But along the way she suffered two catastrophic losses that forced her to rethink her priorities. The Italian tailor who had been a mentor to her suffered a stroke and could no longer work, and her father died of a heart attack. “I was 28 and losses like those change a person’s perception of time. I became a competitive cyclist for ten years after that and lived in France for five years. During this time fashion started to lose its magic and enchantment for me.”

It was then that Kwan started to turn her attention to plants and to embroidery.

While she had always kept indoor plants in the apartments in which she lived, she found herself becoming absorbed and fascinated with the miracle of plant growth. “The garden says go, go, go. Flowers re-assess what they need to do to live. You can see this miracle, I believe, even more up close in a place like Canada, where much of the year it is cold and there is such a short growing season.”

Kwan moved into a house with a backyard filled with eight life-sized bags of garbage. Slowly she started removing the garbage and taking care of the earth. Out of that came her first outdoor garden. “I started what I call a ‘friendship quilt garden’ by removing those bags of garbage, and getting the soil ready. The beautiful thing about gardening is the community that develops around you when you garden. The culture of gardening is all about sharing. Though I did not know what I was doing when I started, people gave me things. Other gardeners literally shared cuttings, seeds and roots, and it was all an exploration. “

Before long, Kwan was receiving compliments, then commissions to design gardens. Today, she runs a thriving garden design business and utilizes embroidered plant installations as part of her artistic practice.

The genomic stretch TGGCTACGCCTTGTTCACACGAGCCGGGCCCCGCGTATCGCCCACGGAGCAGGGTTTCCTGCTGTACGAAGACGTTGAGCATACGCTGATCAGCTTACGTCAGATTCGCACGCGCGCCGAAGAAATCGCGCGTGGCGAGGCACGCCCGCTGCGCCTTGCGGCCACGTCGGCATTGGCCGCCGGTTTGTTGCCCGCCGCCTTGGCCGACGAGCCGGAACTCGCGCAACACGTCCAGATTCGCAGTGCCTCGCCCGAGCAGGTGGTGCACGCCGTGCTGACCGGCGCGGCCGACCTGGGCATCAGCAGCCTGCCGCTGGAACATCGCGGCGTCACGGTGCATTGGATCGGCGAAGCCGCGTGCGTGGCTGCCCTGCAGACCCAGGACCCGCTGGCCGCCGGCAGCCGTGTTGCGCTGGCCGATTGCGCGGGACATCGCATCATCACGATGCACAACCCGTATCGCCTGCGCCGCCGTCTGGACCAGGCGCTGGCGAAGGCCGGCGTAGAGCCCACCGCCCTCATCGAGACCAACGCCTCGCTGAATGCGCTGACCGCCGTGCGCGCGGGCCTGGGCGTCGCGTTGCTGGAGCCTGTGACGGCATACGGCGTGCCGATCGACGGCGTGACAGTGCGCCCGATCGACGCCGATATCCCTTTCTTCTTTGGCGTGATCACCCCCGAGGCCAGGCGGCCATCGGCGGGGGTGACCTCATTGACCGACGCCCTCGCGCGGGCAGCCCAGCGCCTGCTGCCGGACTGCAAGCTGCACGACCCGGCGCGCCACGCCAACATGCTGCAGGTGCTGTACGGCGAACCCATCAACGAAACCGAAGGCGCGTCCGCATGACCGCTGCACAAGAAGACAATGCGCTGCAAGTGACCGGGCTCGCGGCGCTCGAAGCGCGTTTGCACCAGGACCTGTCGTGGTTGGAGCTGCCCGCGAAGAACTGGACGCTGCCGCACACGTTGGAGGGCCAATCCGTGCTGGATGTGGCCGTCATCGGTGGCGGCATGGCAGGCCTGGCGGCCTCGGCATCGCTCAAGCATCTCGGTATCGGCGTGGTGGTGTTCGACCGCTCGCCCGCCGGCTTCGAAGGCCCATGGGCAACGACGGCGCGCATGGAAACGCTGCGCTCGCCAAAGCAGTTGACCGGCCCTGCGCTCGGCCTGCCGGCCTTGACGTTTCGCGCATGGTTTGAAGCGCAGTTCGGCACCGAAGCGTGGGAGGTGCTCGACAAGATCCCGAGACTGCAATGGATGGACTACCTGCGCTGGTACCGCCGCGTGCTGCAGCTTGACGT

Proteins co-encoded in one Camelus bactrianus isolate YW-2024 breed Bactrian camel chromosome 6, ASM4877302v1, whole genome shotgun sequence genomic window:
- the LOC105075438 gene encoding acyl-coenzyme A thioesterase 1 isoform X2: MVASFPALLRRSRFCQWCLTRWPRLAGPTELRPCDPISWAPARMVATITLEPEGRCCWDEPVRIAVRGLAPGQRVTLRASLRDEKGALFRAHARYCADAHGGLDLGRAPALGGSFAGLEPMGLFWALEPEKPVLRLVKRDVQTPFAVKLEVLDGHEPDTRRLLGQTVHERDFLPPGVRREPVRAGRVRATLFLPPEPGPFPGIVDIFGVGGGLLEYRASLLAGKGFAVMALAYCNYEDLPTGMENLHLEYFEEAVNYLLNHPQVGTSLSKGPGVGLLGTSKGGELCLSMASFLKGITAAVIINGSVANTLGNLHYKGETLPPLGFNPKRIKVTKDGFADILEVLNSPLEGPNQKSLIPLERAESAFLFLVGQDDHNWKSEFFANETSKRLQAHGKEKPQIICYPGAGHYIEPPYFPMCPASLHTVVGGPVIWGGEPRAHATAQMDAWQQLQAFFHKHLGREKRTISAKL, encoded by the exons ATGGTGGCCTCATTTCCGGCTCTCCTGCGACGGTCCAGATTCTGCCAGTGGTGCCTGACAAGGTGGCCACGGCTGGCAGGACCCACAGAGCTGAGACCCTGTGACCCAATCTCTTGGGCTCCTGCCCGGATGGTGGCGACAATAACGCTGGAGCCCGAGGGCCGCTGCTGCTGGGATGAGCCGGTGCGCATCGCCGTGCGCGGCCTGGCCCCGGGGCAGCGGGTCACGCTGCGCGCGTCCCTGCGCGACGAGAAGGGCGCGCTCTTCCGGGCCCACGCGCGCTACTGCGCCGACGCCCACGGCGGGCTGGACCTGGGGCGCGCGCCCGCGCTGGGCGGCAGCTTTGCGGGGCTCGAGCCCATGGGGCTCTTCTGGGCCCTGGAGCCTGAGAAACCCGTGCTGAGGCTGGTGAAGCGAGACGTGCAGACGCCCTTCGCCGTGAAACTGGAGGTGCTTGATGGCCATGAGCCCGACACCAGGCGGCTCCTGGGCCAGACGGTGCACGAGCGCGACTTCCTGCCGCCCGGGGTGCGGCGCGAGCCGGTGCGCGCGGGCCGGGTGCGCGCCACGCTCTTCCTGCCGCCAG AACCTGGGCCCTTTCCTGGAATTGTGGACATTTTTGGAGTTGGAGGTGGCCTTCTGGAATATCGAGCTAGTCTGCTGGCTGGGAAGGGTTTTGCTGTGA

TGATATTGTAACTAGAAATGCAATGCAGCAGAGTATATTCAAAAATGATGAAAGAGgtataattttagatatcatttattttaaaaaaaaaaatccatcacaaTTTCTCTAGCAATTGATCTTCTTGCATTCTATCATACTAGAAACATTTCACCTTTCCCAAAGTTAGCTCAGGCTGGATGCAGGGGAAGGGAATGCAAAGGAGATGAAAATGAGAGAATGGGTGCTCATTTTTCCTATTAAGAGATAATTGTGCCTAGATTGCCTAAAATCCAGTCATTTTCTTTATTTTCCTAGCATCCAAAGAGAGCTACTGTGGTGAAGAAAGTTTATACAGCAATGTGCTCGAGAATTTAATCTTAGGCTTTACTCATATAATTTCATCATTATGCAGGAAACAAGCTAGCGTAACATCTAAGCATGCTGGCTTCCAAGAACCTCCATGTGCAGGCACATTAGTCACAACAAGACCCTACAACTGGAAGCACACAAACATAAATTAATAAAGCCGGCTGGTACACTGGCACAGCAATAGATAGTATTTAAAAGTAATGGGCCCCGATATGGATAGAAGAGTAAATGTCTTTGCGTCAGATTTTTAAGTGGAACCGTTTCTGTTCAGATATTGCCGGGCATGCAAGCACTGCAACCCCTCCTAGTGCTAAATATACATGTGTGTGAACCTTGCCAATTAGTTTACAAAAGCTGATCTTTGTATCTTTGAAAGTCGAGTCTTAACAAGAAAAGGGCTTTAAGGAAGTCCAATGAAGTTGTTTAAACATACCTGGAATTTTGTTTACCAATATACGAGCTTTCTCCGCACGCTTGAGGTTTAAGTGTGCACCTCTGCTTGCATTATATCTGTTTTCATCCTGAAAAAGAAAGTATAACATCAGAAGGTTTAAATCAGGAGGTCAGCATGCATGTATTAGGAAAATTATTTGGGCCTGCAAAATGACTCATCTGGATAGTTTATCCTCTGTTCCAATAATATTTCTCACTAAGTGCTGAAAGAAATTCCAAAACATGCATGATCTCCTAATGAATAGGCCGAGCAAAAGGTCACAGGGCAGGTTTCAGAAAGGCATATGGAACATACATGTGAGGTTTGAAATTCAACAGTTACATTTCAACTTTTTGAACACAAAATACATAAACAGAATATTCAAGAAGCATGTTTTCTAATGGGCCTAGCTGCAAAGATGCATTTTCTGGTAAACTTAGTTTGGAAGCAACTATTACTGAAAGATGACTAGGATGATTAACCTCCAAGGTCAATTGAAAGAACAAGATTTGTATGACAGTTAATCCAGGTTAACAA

“In the winter, I missed having the plants around. My embroidery pieces became my winter garden.” For Kwan, the embroidery work that she does is coming full circle, because it is twinning a language she knows – embroidery, with the language of flowers. Before long, her embroidered flowers started becoming more ambitious resulting in installation pieces. “My first floral embroidery pieces I conceptualized as hanging flowers and botanical sculptures. These works were more three-dimensional. I was playing with the idea of how most of us live our lives in urban places and never really get to see so-called untamed or 'wild' places. These hanging florals of mine were very much playing with this idea. I envisioned them as plants suspended from the ceiling like mobiles. I wanted people to walk up and interact with the work. Like a spinning bouquet over their heads.”

More recently, the artist has stepped away from looking almost exclusively at blooms and flowers to looking more closely at the architecture of plants and landscapes. Her frame of reference seems to have grown larger. For Kwan, the landscape encompasses everything, the flower, the blooms, and even the structure of the plants. “I got the chance recently to spend three weeks in an old-growth forest. I really do not have the words to describe to you what that experience was like. 'Bliss', 'mystery' and 'magic' are the only words that come to mind. These trees have lived through everything and they have seen everything. Yet, I am cognizant that we might lose these things of incredible and inescapable beauty. In my own way, as I was embroidering these landscapes, I felt that I was using the language that I have at hand, the language that I know how to use, the language of embroidery, landscape and flowers, to capture these things of incredible beauty.”

Until next time.

Popular in the Community


What's Hot